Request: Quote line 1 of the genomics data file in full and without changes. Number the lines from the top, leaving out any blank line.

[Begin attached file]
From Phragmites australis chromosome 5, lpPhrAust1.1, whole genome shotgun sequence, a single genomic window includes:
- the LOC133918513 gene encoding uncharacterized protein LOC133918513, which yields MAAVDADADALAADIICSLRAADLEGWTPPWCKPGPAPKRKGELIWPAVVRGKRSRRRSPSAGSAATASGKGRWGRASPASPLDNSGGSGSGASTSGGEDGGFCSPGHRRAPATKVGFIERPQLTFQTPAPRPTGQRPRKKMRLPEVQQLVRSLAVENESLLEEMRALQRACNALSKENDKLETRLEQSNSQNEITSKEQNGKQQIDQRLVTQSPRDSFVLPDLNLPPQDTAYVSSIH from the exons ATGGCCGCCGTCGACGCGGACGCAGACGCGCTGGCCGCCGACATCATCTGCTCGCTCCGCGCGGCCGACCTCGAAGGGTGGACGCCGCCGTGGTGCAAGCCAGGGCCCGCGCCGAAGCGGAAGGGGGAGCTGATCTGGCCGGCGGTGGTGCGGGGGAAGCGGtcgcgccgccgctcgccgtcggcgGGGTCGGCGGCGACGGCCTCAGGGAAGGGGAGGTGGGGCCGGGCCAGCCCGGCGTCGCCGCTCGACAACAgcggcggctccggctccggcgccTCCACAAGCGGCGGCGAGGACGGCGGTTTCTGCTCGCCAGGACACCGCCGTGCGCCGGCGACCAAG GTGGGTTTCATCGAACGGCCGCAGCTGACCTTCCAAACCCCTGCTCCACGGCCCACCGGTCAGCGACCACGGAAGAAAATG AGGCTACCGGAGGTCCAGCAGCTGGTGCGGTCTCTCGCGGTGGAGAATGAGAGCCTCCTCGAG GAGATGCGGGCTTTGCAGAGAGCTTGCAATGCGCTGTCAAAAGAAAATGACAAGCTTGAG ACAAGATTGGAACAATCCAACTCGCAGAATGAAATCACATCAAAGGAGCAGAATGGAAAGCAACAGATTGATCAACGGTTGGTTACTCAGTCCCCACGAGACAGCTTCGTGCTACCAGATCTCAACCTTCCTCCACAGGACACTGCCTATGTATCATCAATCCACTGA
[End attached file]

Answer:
From Phragmites australis chromosome 5, lpPhrAust1.1, whole genome shotgun sequence, a single genomic window includes: